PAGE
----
By the time of Scott's inauguration in January, the federal government had granted Florida a total of $2.4 billion, nearly enough to build the entire 84-mile Tampa-to-Orlando stretch.
Companies from around the world with familiar names such as Virgin, Siemens and Hyundai had lined up to construct the country's first high-speed rail line.
But on the campaign trail, Scott had expressed skepticism about the project, and he carried that into the governor's office.
A request for proposals from vendors never went out, and an updated ridership study has yet to be released.
Less than six weeks after he was sworn in, Scott announced he would reject the money, citing concerns about saddling state taxpayers with construction cost overruns, operating losses due to low ridership and returning the $2.4 billion to the federal government if the project failed.
The move set off a scramble by leaders of local governments, including Tampa, Orlando, Lakeland and Miami, who formed a coalition they said would assume responsibility for putting the project out to bid and ensuring Florida taxpayers would face no financial risk.
Scott remained unconvinced.
After Friday's stinging defeat, some high-speed rail supporters, such as Sen. Paula Dockery, R-Lakeland, accused the governor of making a political decision aimed at thwarting a priority of the Obama administration.
Altman, one of the senators who sued Scott, noted the governor is establishing a trend of "sending a message to Washington" by rejecting federal money. Scott also sent back grants intended to implement the health care law.
"There seems to be the thought that if there's money from Washington, it's evil and we should send it back to Washington," Altman said. ". . . That money is our money. We send it to Washington."
Maybe some day
Talk of high-speed rail in Florida began in the 1970s, and those faithful to the concept remain hopeful.
Doc Dockery, a Lakeland businessman and the husband of Paula Dockery, led the campaign in 2000 for the bullet train amendment.
He expressed sadness for Florida on Friday.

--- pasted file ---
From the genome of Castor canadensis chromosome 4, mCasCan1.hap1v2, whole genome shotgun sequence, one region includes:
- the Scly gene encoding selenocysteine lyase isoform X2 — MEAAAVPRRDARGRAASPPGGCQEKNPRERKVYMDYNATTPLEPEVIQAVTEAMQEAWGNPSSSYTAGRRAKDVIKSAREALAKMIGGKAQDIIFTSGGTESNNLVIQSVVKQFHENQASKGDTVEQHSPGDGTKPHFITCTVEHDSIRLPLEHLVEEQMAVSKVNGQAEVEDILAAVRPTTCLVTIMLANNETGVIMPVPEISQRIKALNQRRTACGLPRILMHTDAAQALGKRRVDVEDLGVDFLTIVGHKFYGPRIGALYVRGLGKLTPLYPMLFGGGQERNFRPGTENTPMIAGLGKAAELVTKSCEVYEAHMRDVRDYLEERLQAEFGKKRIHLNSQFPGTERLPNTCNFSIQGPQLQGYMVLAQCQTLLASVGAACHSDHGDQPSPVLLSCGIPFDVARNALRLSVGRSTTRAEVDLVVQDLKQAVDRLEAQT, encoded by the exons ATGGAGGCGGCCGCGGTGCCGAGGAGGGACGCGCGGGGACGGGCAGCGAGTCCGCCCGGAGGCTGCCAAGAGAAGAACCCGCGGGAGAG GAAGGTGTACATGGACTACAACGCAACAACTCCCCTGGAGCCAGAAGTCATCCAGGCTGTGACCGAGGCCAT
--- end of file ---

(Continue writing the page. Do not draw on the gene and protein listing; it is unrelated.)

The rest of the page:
"My objective was to support high-speed rail anywhere in the U.S. The second tier was to bring high-speed rail to Florida, hoping we'd be the first link in a nationwide system," he said. "But my dream and objective and vision matches Obama's."
"I am sad today at the opportunity we've missed," said former Gov. Bob Graham, who advocated high-speed rail in Florida in the early 1980s after he visited Japan and rode a train there.
Graham said Florida remains a perfect place, with few physical obstructions and lots of tourists. Unrest in the Middle East, he said, underscores the danger of our dependence on oil and the cost of gasoline.
"This is not going to be the last time there will a federal interest in this project," Graham said. "It just means Florida instead of being at the very head of the line is going to be back in the pack."
Ed Turanchik, a Tampa developer who has been involved in the high-speed rail drama for more than 20 years, called rail "an irrepressible force that will inevitably see a day in Florida."
"In 1999 people thought it was dead. It came back. In 2004 people thought it was dead. It came back again," he said. "And the reason it keeps coming back is because Florida is so well-suited for a high-speed rail solution to move people between our cities. We've got flat terrain, the right of ways are available, and the cities are separated by long distances. It will be back."
Times staff writer Dan Sullivan contributed to this report. Janet Zink can be reached at firstname.lastname@example.org.